12. 12. 12SCC’s Decision, 2012► Instead, applied the “credulous person” standard describing it as thestandard of:“… ordinary hurried purchasers, that is, consumers who take no morethan ordinary care to observe that which is staring them in the face upon theirfirst contact with an advertisement”, and“… the credulous and inexperienced consumer - i.e., not “a well-informedperson” … but “someone who is not particularly experienced at detectingfalsehoods and subtleties found in commercial representations”.Richard v. Time
  13. 13. 13Richard v. Time - Possible Implications► The SCC’s decision has possible implications for (i) the “general impression”test in determining whether ads are deceptive and (ii) the appropriate use ofdisclaimers in ads► Arguably, (i) the “credulous” person standard in Richard v. Time should belimited to Quebec’s Consumer Protection Act and (ii) it is bad law and bad policy toextend that standard to the deceptive advertising provisions of the Competition ActSHOULD LIMIT DECISION TO QUEBEC CONSUMER PROTECTION LAW► Strictly speaking, in Richard v. Time, all the SCC did was apply thelongstanding “credulous person” standard under Quebec’s Consumer ProtectionAct that the Quebec Court of Appeal mistakenly ignored when it applied the“reasonable person” standard
  14. 14. 14► For many years, the “reasonable person” approach to ad interpretation has beentaken by courts and regulators in Canada*, excluding Quebec (as well as in the US,UK, & EU) - i.e., attributing at least a “reasonable degree of sophistication” to thenotional “average consumer” when determining the general impression of the adbeing interpreted* Again, not only under federal Competition Act but also under Canada’s provincialconsumer protection laws outside Quebec (e.g., in British Columbia, Alberta andOntario)Richard v. Time - Some Observations
  15. 15. 15► Historically, the leading cases and the Competition Bureau’s enforcement policieshave imputed to the notional “average purchaser” a level of discernment that hasvaried based on factors such as:• the type and complexity of the product/service/offer, and• the sophistication/vulnerability of the audience targeted and of the audiencelikely to be reached by the adRichard v. Time - Some Observations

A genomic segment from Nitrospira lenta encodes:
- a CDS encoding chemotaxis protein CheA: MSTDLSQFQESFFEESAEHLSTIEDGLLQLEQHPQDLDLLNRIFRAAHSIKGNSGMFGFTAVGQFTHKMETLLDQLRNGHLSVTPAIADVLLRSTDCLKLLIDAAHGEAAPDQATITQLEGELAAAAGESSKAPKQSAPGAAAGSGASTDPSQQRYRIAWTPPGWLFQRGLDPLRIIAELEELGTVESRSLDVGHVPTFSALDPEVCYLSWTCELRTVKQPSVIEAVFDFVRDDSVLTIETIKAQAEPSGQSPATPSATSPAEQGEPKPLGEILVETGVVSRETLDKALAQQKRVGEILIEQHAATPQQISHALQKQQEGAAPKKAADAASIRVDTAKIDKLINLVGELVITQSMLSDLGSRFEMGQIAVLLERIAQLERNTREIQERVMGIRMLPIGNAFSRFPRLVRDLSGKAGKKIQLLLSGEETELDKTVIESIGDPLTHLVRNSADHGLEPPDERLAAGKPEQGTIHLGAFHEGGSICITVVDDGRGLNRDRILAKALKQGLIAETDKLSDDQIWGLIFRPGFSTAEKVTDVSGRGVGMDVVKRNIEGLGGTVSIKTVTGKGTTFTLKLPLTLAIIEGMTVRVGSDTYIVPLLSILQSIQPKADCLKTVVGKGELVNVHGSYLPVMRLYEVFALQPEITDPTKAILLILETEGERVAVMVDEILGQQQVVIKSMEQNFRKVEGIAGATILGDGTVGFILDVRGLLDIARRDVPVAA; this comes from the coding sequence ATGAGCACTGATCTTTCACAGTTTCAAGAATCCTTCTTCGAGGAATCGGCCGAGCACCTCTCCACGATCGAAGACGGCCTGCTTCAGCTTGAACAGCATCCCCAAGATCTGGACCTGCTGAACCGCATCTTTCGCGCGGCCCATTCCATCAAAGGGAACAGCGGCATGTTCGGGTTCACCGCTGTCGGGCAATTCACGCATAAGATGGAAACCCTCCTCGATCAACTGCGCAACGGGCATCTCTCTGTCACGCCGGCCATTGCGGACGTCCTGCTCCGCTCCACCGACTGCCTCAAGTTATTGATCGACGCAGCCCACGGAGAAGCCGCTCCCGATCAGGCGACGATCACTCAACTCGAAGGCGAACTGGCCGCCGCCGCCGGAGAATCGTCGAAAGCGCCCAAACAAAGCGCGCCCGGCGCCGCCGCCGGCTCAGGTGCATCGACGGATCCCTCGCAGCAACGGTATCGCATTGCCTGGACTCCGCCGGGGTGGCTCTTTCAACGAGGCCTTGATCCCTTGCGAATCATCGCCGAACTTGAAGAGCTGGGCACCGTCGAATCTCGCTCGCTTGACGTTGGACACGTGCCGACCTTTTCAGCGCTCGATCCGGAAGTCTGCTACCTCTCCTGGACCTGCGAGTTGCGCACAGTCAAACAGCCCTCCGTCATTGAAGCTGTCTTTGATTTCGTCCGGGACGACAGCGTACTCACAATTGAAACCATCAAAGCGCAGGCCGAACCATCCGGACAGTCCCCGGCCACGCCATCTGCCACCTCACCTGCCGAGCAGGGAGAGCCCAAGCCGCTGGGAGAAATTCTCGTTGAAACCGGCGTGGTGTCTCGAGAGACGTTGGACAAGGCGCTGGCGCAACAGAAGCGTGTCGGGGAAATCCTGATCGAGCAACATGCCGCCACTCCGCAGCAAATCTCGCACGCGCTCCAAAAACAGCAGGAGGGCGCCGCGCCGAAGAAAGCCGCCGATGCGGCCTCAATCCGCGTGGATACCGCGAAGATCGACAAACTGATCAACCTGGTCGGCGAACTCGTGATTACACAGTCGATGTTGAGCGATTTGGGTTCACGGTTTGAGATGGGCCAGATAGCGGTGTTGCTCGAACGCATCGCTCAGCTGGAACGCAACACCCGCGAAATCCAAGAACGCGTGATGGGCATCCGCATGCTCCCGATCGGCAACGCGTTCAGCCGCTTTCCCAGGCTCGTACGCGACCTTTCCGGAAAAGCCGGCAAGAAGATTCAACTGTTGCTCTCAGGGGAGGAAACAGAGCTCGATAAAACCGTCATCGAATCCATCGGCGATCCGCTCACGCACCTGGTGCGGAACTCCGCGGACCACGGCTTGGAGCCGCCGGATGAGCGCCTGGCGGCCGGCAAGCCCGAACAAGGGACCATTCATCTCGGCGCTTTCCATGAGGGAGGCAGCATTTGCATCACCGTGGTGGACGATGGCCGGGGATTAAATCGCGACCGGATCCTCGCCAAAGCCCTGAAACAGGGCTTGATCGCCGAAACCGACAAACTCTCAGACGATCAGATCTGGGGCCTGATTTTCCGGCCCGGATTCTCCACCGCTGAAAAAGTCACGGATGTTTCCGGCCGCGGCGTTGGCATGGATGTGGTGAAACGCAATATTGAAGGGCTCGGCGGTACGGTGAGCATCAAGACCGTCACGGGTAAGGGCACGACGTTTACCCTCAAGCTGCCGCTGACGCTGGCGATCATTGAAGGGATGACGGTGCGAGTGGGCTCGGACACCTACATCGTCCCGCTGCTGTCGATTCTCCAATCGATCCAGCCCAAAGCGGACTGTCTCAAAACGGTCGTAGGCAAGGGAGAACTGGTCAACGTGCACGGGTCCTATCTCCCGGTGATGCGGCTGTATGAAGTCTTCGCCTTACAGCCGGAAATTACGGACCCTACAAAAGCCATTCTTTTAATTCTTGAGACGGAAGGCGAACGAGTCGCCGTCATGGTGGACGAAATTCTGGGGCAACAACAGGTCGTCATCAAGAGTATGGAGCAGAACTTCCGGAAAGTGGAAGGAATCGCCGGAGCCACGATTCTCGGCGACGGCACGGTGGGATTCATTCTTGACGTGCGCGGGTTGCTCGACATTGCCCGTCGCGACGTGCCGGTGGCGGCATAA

16. 16. 16What standard applies under the provincial consumer protection lawselsewhere in Canada?Ontario• A false, misleading or deceptive representation, defined under Ontario’sConsumer Protection Act, 2002 includes "a failure to state a material fact if suchfailure deceives or tends to deceive", which is determined objectively, by referenceto what would be conveyed to a reasonable person. See Matoni v CBS InteractiveMultimedia Inc, 2008, ON Sup. Ct.Richard v. Time
  17. 17. 17What standard applies under the provincial consumer protection lawselsewhere in Canada?Alberta•Section 6(4) of Alberta’s Fair Trading Act states that an unfair practice includes “asupplier’s doing or saying anything that might reasonably deceive or mislead aconsumer.” Case law has interpreted this section as setting out an objectivestandard, and the consumer is defined as a “reasonable” consumer. See Bagh vDanish Design Inc, 2009, AB Prov. Ct.Richard v. Time
  18. 18. 18What standard applies under the provincial consumer protection lawselsewhere in Canada?British Columbia•Section 4 of British Columbia’s Business Practices and Consumer Protection Actdefines a deceptive act or practice as any conduct by a supplier that has thecapability, tendency or effect of deceiving or misleading a consumer or guarantor.In determining whether an unfair practice has been committed, courts use anobjective standard and view the average consumer as a “reasonable person”. SeeWakelam v Johnson & Johnson, 2011 BCSCRichard v. Time
  19. 19. 19Canada’s Anti Spam Legislation(CASL)
  20. 20. 20• CASL creates new and broader standalone criminal offences andreviewable practices in the Competition Act for deceptive advertisingin the locator, sender information or subject matter of an electronicmessage sent to promote a business interest or supply/use of aproduct (PEM)• These apply to any false or misleading representations made in thelocator, sender information or subject matter of a PEM• The standard for deception is not limited to representations that arefalse or misleading in a material respect. The materiality qualifier hasbeen droppedCASL
  21. 21. 21• This creates a higher standard for defending claims about allegedlydeceptive representations in PEMs• This may chill the use of enticing representations being made in thesubject line that are intended to be read in the context of the entirebody of the PEM• Digital advertisers will have to consider whether the subject line of aPEM is deceptive when viewed in isolation of the rest of the PEMCASL
  22. 22. 22DAAC’s “Ad Choices Icon” Program
  23. 23. 23• Online Behavioural Advertising (OBA) - or Interest Based Advertising(IBA) - involves tracking consumers’ online activities over time todeliver ads targeted to their inferred interests• Once launched, the Ad Choices Icon will appear in or around OBAads. Consumers will click on the Icon to find out more about OBAfrom those serving OBA ads or collecting info for OBA. Links will beprovided to various levels of opt-outs and to full opt-out• Advertising Standards Canada (ASC) will monitor the program toensure the Icon is being displayed correctly, that opt-outs are setcorrectly, and that privacy policies have not changed without usernotificationDAAC’s “Ad Choices Icon” Program